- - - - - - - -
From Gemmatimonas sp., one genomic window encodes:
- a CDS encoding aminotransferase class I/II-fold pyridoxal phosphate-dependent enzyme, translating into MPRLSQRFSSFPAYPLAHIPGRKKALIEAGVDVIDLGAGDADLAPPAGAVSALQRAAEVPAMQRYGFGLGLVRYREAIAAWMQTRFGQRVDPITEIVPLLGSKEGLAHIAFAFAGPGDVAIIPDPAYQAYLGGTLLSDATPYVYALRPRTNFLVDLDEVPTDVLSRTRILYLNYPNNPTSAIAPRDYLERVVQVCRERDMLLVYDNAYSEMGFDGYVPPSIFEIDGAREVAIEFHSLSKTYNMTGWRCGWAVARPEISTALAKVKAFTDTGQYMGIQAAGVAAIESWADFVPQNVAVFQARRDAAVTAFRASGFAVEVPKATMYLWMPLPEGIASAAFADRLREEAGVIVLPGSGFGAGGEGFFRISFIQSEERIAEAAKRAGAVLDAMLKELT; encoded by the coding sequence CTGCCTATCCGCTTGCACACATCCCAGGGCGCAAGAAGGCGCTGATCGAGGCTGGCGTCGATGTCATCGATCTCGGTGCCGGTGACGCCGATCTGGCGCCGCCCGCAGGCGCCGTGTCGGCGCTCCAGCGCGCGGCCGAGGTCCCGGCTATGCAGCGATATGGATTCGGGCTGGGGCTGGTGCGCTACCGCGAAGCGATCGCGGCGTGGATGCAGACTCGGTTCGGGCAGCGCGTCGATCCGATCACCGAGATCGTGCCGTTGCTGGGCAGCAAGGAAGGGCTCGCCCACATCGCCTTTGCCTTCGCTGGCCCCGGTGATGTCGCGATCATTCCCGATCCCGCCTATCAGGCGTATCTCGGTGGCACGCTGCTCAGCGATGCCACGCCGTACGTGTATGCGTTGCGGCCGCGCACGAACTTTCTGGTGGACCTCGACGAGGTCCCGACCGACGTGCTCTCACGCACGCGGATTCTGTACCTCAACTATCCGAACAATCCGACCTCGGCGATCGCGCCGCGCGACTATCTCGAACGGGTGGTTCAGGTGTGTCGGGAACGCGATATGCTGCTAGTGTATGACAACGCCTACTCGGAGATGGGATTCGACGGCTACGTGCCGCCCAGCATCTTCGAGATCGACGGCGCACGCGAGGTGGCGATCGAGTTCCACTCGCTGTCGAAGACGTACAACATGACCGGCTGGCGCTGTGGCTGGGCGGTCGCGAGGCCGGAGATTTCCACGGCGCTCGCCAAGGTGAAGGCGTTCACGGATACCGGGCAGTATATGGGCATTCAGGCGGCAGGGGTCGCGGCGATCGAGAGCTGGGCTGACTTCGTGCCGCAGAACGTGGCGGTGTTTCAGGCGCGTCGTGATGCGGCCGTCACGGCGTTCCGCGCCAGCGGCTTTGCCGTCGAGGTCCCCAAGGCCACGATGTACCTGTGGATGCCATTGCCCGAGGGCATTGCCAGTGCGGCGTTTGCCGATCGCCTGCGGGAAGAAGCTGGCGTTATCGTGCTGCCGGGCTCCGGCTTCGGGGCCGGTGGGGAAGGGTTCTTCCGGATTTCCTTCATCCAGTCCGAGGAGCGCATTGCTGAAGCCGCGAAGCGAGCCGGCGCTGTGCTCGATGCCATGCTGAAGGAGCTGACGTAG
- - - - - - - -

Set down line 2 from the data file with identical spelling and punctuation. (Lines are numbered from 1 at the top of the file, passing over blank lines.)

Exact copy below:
- a CDS encoding aminotransferase class I/II-fold pyridoxal phosphate-dependent enzyme, translating into MPRLSQRFSSFPAYPLAHIPGRKKALIEAGVDVIDLGAGDADLAPPAGAVSALQRAAEVPAMQRYGFGLGLVRYREAIAAWMQTRFGQRVDPITEIVPLLGSKEGLAHIAFAFAGPGDVAIIPDPAYQAYLGGTLLSDATPYVYALRPRTNFLVDLDEVPTDVLSRTRILYLNYPNNPTSAIAPRDYLERVVQVCRERDMLLVYDNAYSEMGFDGYVPPSIFEIDGAREVAIEFHSLSKTYNMTGWRCGWAVARPEISTALAKVKAFTDTGQYMGIQAAGVAAIESWADFVPQNVAVFQARRDAAVTAFRASGFAVEVPKATMYLWMPLPEGIASAAFADRLREEAGVIVLPGSGFGAGGEGFFRISFIQSEERIAEAAKRAGAVLDAMLKELT; encoded by the coding sequence CTGCCTATCCGCTTGCACACATCCCAGGGCGCAAGAAGGCGCTGATCGAGGCTGGCGTCGATGTCATCGATCTCGGTGCCGGTGACGCCGATCTGGCGCCGCCCGCAGGCGCCGTGTCGGCGCTCCAGCGCGCGGCCGAGGTCCCGGCTATGCAGCGATATGGATTCGGGCTGGGGCTGGTGCGCTACCGCGAAGCGATCGCGGCGTGGATGCAGACTCGGTTCGGGCAGCGCGTCGATCCGATCACCGAGATCGTGCCGTTGCTGGGCAGCAAGGAAGGGCTCGCCCACATCGCCTTTGCCTTCGCTGGCCCCGGTGATGTCGCGATCATTCCCGATCCCGCCTATCAGGCGTATCTCGGTGGCACGCTGCTCAGCGATGCCACGCCGTACGTGTATGCGTTGCGGCCGCGCACGAACTTTCTGGTGGACCTCGACGAGGTCCCGACCGACGTGCTCTCACGCACGCGGATTCTGTACCTCAACTATCCGAACAATCCGACCTCGGCGATCGCGCCGCGCGACTATCTCGAACGGGTGGTTCAGGTGTGTCGGGAACGCGATATGCTGCTAGTGTATGACAACGCCTACTCGGAGATGGGATTCGACGGCTACGTGCCGCCCAGCATCTTCGAGATCGACGGCGCACGCGAGGTGGCGATCGAGTTCCACTCGCTGTCGAAGACGTACAACATGACCGGCTGGCGCTGTGGCTGGGCGGTCGCGAGGCCGGAGATTTCCACGGCGCTCGCCAAGGTGAAGGCGTTCACGGATACCGGGCAGTATATGGGCATTCAGGCGGCAGGGGTCGCGGCGATCGAGAGCTGGGCTGACTTCGTGCCGCAGAACGTGGCGGTGTTTCAGGCGCGTCGTGATGCGGCCGTCACGGCGTTCCGCGCCAGCGGCTTTGCCGTCGAGGTCCCCAAGGCCACGATGTACCTGTGGATGCCATTGCCCGAGGGCATTGCCAGTGCGGCGTTTGCCGATCGCCTGCGGGAAGAAGCTGGCGTTATCGTGCTGCCGGGCTCCGGCTTCGGGGCCGGTGGGGAAGGGTTCTTCCGGATTTCCTTCATCCAGTCCGAGGAGCGCATTGCTGAAGCCGCGAAGCGAGCCGGCGCTGTGCTCGATGCCATGCTGAAGGAGCTGACGTAG